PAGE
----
A piece of transparent plastic plate attached to a close-up lens and mounted to Olympus XZ1 camera forms a nice macro set. The light of the built-in flash dispers on the plastic plate and illuminates the object evenly, almost shadelessly. On the Internet you will find a lot of clever constructions e.g. the diffuser in a shape of a quadrangular pyramid made of some transparent material. Its top is cut and put on the raised build-in flash, the base is directed to the front and situated over the lens.
Additionally, its sides are covered inside with some fluorescent material. The special macro flashes are produced as dual flashes or ring flashes. In both types flash tubes are placed right next to a lens.
Twin Lite 24EX dual flash for Canon
Two separate flash heads can be swivelled around the lens, moved forward and backward and even one of them can be switched off independently. Its guide number is 24 which is enough in most cases. For Canon 100mm Macro L IS lens you will need additional ring - Macrolite adapter 67. Ring flashes are similar in construction, the only difference is that the flash units are built into a homogenous ring around a lens. Owing to it the photos you get are almost shadowless. The question remains if it is recommended in macro photography. For me such photographs look flat, unnatural and they lack details. In reality even on a cloudy day some shadows occur. Apart from that some round images are reflected in glossy surfaces such as e.g. insects’ eyes which looks completely unnatural.
Contemporary flashes, both external and built-in ones are fitted with automatic light metering system i-TTL. It works this way: flash emits preflashes that are reflected and end up in the light meter which regulates the flash power in such a way to obtain a correct exposure. All cameras have minimum shutter speed at which they synchronise with a flash. In SLR cameras it is most often 1/250s. This is usually enough to freeze the movement, however, in case of insects moving their wings very quickly, it’s sometimes impossible. In many advanced cameras there is a high-speed flash sync mode called Auto FP. This mode allows you to synchronize the flash with times up to 1/8000s. However, in such short time a flash may not manage to send enough amount of light for the proper exposition.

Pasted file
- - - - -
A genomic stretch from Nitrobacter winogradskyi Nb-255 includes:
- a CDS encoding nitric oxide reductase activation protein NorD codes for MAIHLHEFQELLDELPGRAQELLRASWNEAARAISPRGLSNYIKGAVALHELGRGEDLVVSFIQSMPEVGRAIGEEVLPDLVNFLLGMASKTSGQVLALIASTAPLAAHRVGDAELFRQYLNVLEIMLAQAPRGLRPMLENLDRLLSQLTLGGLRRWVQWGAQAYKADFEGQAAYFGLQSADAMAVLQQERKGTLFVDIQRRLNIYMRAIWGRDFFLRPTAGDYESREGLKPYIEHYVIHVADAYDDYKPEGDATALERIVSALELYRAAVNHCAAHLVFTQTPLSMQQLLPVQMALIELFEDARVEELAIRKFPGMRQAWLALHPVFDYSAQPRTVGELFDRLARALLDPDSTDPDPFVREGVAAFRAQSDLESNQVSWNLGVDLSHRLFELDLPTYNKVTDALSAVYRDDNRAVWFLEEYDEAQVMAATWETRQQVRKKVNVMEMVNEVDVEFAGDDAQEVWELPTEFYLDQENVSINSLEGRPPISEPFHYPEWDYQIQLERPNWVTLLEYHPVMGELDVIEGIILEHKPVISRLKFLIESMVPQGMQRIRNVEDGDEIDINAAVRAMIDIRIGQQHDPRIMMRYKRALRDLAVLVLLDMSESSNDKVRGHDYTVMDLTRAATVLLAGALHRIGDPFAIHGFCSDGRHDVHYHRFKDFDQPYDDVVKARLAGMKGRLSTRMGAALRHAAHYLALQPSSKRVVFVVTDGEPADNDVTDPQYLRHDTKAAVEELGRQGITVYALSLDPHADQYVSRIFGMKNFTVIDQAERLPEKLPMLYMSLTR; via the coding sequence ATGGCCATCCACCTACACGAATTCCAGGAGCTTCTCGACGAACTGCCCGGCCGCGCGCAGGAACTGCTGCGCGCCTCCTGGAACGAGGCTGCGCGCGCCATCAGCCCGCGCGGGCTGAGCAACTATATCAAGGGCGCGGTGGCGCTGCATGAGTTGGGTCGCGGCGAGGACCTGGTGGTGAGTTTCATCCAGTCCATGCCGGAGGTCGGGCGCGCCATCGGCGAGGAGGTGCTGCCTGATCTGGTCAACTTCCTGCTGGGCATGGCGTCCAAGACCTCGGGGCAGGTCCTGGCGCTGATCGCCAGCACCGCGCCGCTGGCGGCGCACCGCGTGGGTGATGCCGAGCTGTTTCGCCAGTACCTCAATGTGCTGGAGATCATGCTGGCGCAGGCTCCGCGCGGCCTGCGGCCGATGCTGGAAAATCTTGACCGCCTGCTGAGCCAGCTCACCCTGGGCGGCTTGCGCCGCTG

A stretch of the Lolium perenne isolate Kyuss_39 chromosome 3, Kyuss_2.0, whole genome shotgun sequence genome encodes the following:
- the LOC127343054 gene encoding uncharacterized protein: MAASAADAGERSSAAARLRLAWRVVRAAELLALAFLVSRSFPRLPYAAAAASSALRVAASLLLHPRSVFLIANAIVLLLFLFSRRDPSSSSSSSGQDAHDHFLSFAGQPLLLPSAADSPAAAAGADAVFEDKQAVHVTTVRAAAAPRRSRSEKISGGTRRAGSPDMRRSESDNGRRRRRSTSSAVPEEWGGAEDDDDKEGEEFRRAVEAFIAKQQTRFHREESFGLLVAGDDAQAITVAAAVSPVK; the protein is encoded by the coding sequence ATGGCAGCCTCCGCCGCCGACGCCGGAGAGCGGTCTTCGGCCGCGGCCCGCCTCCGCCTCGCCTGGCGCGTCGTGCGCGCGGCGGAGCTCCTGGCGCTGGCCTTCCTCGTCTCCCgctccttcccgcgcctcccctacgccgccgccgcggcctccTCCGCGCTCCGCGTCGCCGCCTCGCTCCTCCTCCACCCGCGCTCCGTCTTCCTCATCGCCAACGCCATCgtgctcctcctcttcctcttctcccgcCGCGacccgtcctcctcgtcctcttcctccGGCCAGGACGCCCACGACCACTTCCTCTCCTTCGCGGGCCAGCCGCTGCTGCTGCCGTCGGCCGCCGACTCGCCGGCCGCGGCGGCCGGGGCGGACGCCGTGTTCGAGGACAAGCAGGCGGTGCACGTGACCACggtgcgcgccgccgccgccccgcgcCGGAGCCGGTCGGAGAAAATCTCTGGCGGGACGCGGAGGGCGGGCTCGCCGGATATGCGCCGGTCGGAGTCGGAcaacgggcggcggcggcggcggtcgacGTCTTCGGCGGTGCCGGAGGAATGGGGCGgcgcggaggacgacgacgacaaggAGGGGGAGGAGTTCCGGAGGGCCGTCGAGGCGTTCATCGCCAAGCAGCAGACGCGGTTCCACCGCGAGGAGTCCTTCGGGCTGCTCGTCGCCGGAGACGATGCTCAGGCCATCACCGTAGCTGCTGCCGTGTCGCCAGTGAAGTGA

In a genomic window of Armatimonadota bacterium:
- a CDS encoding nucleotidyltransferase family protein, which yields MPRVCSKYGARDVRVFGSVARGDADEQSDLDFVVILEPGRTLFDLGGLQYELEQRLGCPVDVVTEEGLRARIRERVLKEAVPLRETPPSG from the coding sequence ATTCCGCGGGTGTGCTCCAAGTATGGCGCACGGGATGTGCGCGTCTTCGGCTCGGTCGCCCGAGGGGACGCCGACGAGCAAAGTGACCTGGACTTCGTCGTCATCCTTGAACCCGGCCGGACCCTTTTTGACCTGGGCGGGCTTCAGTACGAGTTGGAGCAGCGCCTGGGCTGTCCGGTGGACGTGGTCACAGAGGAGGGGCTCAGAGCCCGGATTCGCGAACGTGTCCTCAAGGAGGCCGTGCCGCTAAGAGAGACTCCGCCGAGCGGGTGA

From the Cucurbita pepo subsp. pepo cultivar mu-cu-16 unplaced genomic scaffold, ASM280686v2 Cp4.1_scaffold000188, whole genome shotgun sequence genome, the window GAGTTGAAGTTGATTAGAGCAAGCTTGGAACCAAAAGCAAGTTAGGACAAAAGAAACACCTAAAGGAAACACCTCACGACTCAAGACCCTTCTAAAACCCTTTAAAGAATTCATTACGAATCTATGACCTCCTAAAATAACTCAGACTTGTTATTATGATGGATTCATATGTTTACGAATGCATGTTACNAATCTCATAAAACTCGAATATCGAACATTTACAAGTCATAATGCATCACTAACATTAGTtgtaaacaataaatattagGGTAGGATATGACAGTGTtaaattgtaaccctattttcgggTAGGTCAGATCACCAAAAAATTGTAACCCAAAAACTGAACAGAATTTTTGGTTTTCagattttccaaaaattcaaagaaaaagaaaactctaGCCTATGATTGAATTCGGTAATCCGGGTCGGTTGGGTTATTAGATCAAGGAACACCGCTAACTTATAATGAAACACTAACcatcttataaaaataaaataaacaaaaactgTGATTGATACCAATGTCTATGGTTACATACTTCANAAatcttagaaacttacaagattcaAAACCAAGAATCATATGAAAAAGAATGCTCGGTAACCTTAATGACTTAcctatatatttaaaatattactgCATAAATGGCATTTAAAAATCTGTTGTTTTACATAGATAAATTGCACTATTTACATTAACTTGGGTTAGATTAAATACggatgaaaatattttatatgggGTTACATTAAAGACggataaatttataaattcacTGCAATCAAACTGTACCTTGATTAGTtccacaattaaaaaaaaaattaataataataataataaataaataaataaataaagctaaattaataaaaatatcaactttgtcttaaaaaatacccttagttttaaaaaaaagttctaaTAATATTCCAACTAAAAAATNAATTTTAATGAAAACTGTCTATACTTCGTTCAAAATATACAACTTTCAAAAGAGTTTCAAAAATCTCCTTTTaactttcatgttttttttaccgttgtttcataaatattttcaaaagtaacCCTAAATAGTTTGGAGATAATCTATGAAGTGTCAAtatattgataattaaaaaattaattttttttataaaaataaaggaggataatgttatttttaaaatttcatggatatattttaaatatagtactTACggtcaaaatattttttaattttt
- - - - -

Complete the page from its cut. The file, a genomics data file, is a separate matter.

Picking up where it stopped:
Working with a flash we can choose two options from the camera menu; the full flash and the fill flash. The first one assumes that the flash is the main source of light and it should always be used when we want to freeze the movement or when the great amount of light is needed e.g. small aperture, high magnification. The full flash has got disadvantages namely it causes dark background and heavy shadows. Here the
alternative can be a fill flash which, as the name suggests, compensates the shortages of the ambient light, “filling” the scene with light that is missing. It is advisable to use a fill flash when taking shots of still objects as it helps you to bring out more colours and details in the background.
In macro photography it is worth using additional flashes that allow suitable lighting of both an object and the background. Many cameras and flashes enable wireless control of other compatible flashes by remote flash triggering.
Ad. h) There are plenty of other useful accessories for macro photography but it is not possible to describe them all here. Let’s take an optical angle viewfinder for example. It enables comfortable shooting above the ground with no need of lying down. Additionally, it is capable of magnifying an image in a viewfinder up to 2,5x.
Canon Angle Finder C
Olympus Macro Arm Light that allows you to illuminate the image you want to capture.
There is also the issue of which camera type is best for macro photography. Views on this matter are completely divided. A lot of good macro photographers use compact cameras, especially because of their large DOF. While it can be justified in case of still objects, with fast moving objects it seems to be a misunderstanding on account of the long shutter lag. A fast insect will fly away far before a camera manages to take a picture after a shutter release button was pressed. The smaller image sensor in compact cameras has its cons too. The resolution is lower, the image noise is stronger, especially with high ISO. Moreover, the quality of their lenses is much worse than that of the macro lenses for DSLR cameras. On the other hand, professional full-frame cameras have an excellent quality and offer great possibilities, however, owing to the size of a sensor the DOF is smaller. Some kind of compromise can be APS-C cameras. More advanced models are not much worse than full-frame cameras as far as the quality of image is concerned and framing a particular subject you can obtain larger DOF.
I use two APS-C cameras - Canon 50D and Fuji Fine Pix 5 PRO. I do not need to praise Canon as it is classified high in all the rankings for years. Fuji is not that well-known but it is a sensational camera as well. It has got an excellent sensor with incredible HDR. It is hard to take overexposed photos with it and it shows detail where the other cameras show dark shadow. It is designed for Nikon system.
In my view, any owner of any decent camera has a chance to display one's skills in close-up photography. You only have to fall in love with it as I did, and look for something that lures you the most.